• Major project and report: Students will be asked to present a demonstration of their major project to other students and staff. This will encourage them to produce a system of sufficient quality that they can demonstrate it to their peers. This will also provide the students with an opportunity to share their experiences with their classmates.
  • Final Exam: The final exam will test students’ understanding of the course material.

Detailed information for each assessment can be found on Canvas.

Assessment criteria

The University awards common result grades, set out in the Coursework Policy 2014 (Schedule 1).

As a general guide, a high distinction indicates work of an exceptional standard, a distinction a very high standard, a credit a good standard, and a pass an acceptable standard.

Result name

Mark range

Description

High distinction

85 - 100

 

Distinction

75 - 84

 

Credit

65 - 74

 

Pass

50 - 64

 

Fail

0 - 49

When you don’t meet the learning outcomes of the unit to a satisfactory standard.

For more information see sydney.edu.au/students/guide-to-grades.

Late submission

In accordance with University policy, these penalties apply when written work is submitted after 11:59pm on the due date:

  • Deduction of 5% of the maximum mark for each calendar day after the due date.
  • After ten calendar days late, a mark of zero will be awarded.

Special consideration

If you experience short-term circumstances beyond your control, such as illness, injury or misadventure or if you have essential commitments which impact your preparation or performance in an assessment, you may be eligible for special consideration or special arrangements.

Academic integrity

The Current Student website provides information on academic honesty, academic dishonesty, and the resources available to all students.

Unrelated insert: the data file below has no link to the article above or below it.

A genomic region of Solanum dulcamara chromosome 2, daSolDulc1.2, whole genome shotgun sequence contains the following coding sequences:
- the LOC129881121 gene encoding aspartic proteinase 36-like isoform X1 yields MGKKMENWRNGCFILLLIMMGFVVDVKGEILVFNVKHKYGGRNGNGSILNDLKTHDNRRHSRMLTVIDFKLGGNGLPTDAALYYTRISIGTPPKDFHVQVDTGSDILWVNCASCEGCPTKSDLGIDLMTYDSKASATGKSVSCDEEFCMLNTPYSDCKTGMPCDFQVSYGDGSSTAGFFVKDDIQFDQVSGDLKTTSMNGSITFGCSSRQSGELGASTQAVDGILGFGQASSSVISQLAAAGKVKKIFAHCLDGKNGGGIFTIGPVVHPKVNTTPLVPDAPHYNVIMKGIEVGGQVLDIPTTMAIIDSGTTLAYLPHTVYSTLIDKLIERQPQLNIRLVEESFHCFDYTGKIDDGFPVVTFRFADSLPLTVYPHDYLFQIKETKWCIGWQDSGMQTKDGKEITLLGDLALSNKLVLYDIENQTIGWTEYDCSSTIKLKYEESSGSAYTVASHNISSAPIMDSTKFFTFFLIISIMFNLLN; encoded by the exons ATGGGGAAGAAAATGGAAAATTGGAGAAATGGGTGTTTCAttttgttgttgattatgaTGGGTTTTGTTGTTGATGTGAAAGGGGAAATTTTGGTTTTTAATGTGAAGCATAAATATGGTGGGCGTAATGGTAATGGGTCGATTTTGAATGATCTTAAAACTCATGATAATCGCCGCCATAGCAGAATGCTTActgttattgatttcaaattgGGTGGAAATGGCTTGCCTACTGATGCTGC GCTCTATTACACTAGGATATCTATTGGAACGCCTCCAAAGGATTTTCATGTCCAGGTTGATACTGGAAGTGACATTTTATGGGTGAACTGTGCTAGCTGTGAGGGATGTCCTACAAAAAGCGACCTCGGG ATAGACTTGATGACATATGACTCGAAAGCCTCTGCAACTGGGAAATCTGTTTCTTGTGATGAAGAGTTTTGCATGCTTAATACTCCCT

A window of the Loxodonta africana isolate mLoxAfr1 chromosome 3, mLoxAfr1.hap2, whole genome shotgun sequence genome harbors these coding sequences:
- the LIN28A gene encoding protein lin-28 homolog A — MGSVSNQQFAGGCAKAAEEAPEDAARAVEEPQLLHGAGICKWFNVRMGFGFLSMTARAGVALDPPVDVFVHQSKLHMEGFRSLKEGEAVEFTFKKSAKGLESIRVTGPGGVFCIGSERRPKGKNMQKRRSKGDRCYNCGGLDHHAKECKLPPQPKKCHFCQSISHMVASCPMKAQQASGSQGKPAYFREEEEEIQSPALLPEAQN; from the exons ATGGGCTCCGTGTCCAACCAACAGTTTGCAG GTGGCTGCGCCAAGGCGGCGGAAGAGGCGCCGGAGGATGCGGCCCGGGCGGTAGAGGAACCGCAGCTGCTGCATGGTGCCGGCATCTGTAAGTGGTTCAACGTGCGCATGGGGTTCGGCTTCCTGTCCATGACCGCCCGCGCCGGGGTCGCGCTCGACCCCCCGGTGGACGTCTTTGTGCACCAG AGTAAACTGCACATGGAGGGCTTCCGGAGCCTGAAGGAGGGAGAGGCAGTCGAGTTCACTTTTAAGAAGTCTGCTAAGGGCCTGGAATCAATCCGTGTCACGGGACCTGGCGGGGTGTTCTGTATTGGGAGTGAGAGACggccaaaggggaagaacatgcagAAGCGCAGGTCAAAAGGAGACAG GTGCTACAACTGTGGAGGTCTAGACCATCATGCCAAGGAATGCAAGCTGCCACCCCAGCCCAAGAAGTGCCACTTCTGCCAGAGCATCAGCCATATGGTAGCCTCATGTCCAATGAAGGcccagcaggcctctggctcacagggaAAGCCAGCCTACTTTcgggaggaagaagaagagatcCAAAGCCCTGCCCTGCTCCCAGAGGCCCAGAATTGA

The University expects students and staff to act ethically and honestly and will treat all allegations of academic dishonesty or plagiarism seriously.

We use similarity detection software to detect potential instances of plagiarism or other forms of academic dishonesty. If such matches indicate evidence of plagiarism or other forms of dishonesty, your teacher is required to report your work for further investigation.

WK Topic Learning activity Learning outcomes
Week 01 History and philosophy of robotics (2 hr)  
Week 02 Robot kinematics and dynamics (2 hr)  
Kinematics and dynamics (3 hr)  
Week 03 Sensors, measurements and perception (2 hr)  
Kinematics and dynamics (3 hr)  
Week 04 Robot vision and vision processing (2 hr)  
Sensing (3 hr)  
Week 05 Localisation and navigation (2 hr)  
Sensing (3 hr)  
Week 06 Sensing (2 hr)  
Robot navigation (3 hr)  
Week 07 Estimation and data fusion (2 hr)  
Robot navigation (3 hr)  
Week 08 Obstacle avoidance and path planning (2 hr)  
Week 09 Navigation demonstration (3 hr)  
Major project (3 hr)  
Week 10 Robotic architectures (2 hr)  
Major project (3 hr)  
Week 11 Robot learning (2 hr)  
Major project (3 hr)  
Week 12 Case study (2 hr)  
Major project (3 hr)  
Week 13 Major project (2 hr)  
Major project (3 hr)  

Attendance and class requirements

  • Laboratory: Material covered in lectures is illustrated through experimental laboratory assignments. By applying the techniques they have learned, students will be given the opportunity to contextualise their learning. Application of the concepts will encourage a deeper approach to learning. Labs will be conducted once a week in the Mechatronics Lab.
  • Lecture: The series of lectures will cover robot fundamentals and case studies examining practical robot systems. Experts in the field will be invited to present guest lectures to give students a broad exposure to robotic systems in both research and industrial contexts.

Study commitment

Typically, there is a minimum expectation of 1.5-2 hours of student effort per week per credit point for units of study offered over a full semester. For a 6 credit point unit, this equates to roughly 120-150 hours of student effort in total.